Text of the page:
At the time, thanks to tools like my6sense, where I was an advisor, and later VP of marketing, I said the filter bubble was "not bad" as options were always there to see new voices. While my6sense may not have been a massive consumer success, it was amazingly smart tool that solved the problem for me. But in the ensuing time, it's become even more clear that people, through constant following and unfollowing on our many social networks, are growingly subscribed to homogenous streams, and the content creators, be they bloggers, Tweeters, photographers or anything else, are limiting the subjects they discuss, to continue feeding the faithful.
As someone who gained a following talking about tech, new tools and communities, I've staked my position on the Web as an early adopter, a cloud proponent, a measurement advocate, and engaged social media participant. I have a pretty good idea of what topics will resonate with my audiences on the various streams, and what won't. I know that my discussing items outside of my bubble are seen as noise to those who have chosen to follow me, and they vote with their engagement, or lack of it.
More than nine years ago, shockingly, I saw this coming, when I talked about a Web divided, where people who espoused a certain view would flock toward an extreme community and not be interested in the opposite view. But it goes beyond picking a side in a discussion. What's happened is that people set up blinders to avoid discussion of anything else - including the content creators themselves.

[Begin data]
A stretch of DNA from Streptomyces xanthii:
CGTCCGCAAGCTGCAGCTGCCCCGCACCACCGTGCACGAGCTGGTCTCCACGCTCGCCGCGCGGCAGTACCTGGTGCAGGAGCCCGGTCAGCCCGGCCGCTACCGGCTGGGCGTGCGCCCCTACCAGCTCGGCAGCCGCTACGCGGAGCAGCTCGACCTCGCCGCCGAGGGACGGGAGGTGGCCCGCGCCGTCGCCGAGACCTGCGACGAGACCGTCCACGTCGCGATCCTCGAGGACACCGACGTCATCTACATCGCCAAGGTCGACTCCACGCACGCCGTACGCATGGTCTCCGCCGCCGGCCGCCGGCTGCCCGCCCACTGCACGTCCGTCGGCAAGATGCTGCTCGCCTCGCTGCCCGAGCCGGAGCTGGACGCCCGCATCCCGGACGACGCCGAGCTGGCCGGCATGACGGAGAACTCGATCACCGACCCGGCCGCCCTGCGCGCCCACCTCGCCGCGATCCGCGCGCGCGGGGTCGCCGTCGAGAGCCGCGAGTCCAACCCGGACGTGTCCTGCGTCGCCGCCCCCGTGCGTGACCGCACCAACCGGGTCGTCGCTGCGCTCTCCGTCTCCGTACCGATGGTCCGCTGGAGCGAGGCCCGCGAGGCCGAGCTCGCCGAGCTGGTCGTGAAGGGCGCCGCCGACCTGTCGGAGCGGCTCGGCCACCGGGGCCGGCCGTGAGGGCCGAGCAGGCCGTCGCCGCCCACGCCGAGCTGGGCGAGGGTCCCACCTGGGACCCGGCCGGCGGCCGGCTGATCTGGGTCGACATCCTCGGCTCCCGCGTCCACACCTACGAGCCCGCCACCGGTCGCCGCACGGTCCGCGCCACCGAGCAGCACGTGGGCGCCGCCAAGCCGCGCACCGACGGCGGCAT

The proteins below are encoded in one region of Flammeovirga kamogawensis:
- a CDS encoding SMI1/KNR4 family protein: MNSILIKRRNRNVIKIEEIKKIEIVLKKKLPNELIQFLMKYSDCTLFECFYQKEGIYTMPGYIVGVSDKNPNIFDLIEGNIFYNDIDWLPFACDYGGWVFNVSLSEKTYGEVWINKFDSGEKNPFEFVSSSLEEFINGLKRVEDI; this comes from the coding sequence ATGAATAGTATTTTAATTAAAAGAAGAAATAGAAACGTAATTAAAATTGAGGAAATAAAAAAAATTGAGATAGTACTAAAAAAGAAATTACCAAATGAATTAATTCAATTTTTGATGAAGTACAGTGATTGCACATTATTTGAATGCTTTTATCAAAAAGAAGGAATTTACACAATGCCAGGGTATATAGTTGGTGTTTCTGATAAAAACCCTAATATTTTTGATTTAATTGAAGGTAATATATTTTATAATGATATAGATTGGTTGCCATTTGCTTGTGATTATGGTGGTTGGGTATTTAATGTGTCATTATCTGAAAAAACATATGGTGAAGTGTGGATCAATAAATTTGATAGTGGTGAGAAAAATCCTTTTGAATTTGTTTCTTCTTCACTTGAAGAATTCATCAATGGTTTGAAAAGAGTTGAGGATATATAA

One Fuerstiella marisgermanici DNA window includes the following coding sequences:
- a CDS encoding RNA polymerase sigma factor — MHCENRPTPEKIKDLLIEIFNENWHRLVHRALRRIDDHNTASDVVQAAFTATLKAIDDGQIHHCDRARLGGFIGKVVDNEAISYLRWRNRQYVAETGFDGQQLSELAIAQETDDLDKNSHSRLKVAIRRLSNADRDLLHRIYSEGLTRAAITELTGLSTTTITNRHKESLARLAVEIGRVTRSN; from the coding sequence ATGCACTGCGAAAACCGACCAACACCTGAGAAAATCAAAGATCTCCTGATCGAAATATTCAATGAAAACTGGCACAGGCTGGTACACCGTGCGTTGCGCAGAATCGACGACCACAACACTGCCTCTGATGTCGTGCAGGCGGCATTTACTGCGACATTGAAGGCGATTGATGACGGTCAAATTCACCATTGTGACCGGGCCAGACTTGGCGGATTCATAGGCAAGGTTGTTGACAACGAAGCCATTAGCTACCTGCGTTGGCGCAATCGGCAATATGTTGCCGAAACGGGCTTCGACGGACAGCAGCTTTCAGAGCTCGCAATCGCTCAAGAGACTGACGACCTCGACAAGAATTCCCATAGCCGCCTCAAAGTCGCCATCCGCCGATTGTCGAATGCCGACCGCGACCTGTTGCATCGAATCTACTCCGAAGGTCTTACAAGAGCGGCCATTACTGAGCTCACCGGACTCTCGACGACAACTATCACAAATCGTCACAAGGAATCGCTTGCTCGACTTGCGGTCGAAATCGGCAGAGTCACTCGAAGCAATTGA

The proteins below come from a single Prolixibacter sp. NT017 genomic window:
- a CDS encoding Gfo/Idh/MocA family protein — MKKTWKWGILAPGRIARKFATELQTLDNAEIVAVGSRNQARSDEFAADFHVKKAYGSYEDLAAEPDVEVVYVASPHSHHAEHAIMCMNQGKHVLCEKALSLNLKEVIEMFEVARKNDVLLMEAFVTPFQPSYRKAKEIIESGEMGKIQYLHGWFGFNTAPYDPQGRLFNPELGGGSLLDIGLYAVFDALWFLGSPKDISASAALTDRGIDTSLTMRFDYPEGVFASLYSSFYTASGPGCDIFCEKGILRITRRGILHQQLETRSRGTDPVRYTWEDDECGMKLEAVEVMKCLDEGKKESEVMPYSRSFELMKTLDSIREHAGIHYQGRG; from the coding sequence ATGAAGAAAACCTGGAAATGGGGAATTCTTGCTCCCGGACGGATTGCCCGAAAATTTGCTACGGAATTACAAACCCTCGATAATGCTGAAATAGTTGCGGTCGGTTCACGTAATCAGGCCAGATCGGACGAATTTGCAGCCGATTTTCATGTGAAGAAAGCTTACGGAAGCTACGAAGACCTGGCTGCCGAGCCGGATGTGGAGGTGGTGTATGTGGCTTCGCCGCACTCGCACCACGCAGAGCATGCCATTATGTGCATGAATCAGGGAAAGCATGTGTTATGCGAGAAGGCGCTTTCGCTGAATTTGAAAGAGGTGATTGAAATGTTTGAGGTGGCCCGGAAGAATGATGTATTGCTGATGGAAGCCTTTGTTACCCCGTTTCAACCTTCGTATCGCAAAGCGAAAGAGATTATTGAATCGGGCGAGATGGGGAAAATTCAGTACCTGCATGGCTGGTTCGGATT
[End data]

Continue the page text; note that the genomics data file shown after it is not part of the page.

There's a lesser-used feature in TweetDeck, which enables you to view a Twitter stream through the eyes of another user, surfacing public tweets from accounts they follow. During the Baltimore riots, while a huge portion of Twitter's audience was living through the accounts through the news media, or sharing their experiences about race and police, the Silicon Valley tech bubble largely stayed silent, as if there were two different worlds that didn't connect. I could log in to TweetDeck and pick any prominent voice in tech and see that, in their streams, there was no talk of Baltimore. Or race. Or Ferguson. While people marched in the streets, and dodged rocks or tear gas, the digerati continued to talk about who was raising money, the quality of pitch decks, or complaints about housing prices in San Francisco.
My tweets about Baltimore arresting police offers or links to why the situation exploded in the first place went unnoticed - while the streams continued to debate the future of wearables or the latest entrant into Unicorn status as a billion dollar startup. It was more than an echo chamber. It was a wind tunnel. And my daily journey into Feedly seemed to be no different than any other time. The same articles were written by the same people, about the same things. The same headlines begging you to click were thrown out there, only to be reshared and retweeted in a rush for page views.
Oh. I see you're tweeting about something that's not tech.
Maybe we've grown fatigued of outrage. Maybe there have been enough dramas and disasters and disappointments that we just don't react publicly. But I think there's more to it. We have been taught, thanks to our constant focus on engagement and numbers, that we have to speak to a niche. VCs talk to VCs. Engineers talk to Engineers. Startups talk about being a startup. We're becoming afraid of expressing a position that may cause a debate. We're refusing to talk about things that are uncomfortable, and we're closing our eyes to people who don't always care about the things we do. And I think that's dangerous. It sets us up to further carve out our cliques and become closed minded.
I mildly apologize for the irregular posts here of late. But part of the reason, beyond being busy, or focused on other things, is I don't want to be more of the same. The world is a vibrant tapestry, not monochrome, and I don't want to be the thirty-second person to talk about the same things everyone else is. We should embrace a world focused on curiosity, not compliance.